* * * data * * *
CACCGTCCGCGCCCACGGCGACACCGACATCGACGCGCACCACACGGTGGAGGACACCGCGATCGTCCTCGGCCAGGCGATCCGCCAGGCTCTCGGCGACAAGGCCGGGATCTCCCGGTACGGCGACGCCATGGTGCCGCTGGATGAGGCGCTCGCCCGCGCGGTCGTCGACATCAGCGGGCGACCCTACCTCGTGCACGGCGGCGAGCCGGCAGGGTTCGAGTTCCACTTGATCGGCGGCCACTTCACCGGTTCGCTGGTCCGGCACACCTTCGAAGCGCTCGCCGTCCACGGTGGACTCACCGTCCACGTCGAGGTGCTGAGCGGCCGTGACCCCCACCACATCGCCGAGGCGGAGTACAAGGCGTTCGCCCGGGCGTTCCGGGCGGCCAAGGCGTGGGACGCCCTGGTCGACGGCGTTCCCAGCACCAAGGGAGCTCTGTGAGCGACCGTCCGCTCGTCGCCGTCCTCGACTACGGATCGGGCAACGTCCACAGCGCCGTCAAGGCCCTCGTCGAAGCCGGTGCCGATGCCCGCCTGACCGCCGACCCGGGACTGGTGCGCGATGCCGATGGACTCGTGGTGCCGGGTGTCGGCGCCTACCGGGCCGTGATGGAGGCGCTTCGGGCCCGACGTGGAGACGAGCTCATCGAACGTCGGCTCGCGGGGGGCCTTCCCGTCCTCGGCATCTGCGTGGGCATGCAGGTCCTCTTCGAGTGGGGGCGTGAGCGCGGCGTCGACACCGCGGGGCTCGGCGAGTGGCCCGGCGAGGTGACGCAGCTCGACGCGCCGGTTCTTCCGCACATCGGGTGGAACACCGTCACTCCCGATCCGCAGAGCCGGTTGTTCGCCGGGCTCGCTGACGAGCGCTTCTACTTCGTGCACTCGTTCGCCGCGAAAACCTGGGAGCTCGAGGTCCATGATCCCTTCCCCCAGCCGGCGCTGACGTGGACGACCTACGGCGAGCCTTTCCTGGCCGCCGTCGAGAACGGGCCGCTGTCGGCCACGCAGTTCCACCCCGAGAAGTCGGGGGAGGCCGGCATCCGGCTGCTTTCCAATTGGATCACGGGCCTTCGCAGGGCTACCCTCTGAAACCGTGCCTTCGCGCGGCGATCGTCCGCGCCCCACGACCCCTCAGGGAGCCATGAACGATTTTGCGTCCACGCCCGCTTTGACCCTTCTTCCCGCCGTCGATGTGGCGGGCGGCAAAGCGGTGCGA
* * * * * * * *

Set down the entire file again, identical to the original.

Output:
CACCGTCCGCGCCCACGGCGACACCGACATCGACGCGCACCACACGGTGGAGGACACCGCGATCGTCCTCGGCCAGGCGATCCGCCAGGCTCTCGGCGACAAGGCCGGGATCTCCCGGTACGGCGACGCCATGGTGCCGCTGGATGAGGCGCTCGCCCGCGCGGTCGTCGACATCAGCGGGCGACCCTACCTCGTGCACGGCGGCGAGCCGGCAGGGTTCGAGTTCCACTTGATCGGCGGCCACTTCACCGGTTCGCTGGTCCGGCACACCTTCGAAGCGCTCGCCGTCCACGGTGGACTCACCGTCCACGTCGAGGTGCTGAGCGGCCGTGACCCCCACCACATCGCCGAGGCGGAGTACAAGGCGTTCGCCCGGGCGTTCCGGGCGGCCAAGGCGTGGGACGCCCTGGTCGACGGCGTTCCCAGCACCAAGGGAGCTCTGTGAGCGACCGTCCGCTCGTCGCCGTCCTCGACTACGGATCGGGCAACGTCCACAGCGCCGTCAAGGCCCTCGTCGAAGCCGGTGCCGATGCCCGCCTGACCGCCGACCCGGGACTGGTGCGCGATGCCGATGGACTCGTGGTGCCGGGTGTCGGCGCCTACCGGGCCGTGATGGAGGCGCTTCGGGCCCGACGTGGAGACGAGCTCATCGAACGTCGGCTCGCGGGGGGCCTTCCCGTCCTCGGCATCTGCGTGGGCATGCAGGTCCTCTTCGAGTGGGGGCGTGAGCGCGGCGTCGACACCGCGGGGCTCGGCGAGTGGCCCGGCGAGGTGACGCAGCTCGACGCGCCGGTTCTTCCGCACATCGGGTGGAACACCGTCACTCCCGATCCGCAGAGCCGGTTGTTCGCCGGGCTCGCTGACGAGCGCTTCTACTTCGTGCACTCGTTCGCCGCGAAAACCTGGGAGCTCGAGGTCCATGATCCCTTCCCCCAGCCGGCGCTGACGTGGACGACCTACGGCGAGCCTTTCCTGGCCGCCGTCGAGAACGGGCCGCTGTCGGCCACGCAGTTCCACCCCGAGAAGTCGGGGGAGGCCGGCATCCGGCTGCTTTCCAATTGGATCACGGGCCTTCGCAGGGCTACCCTCTGAAACCGTGCCTTCGCGCGGCGATCGTCCGCGCCCCACGACCCCTCAGGGAGCCATGAACGATTTTGCGTCCACGCCCGCTTTGACCCTTCTTCCCGCCGTCGATGTGGCGGGCGGCAAAGCGGTGCGA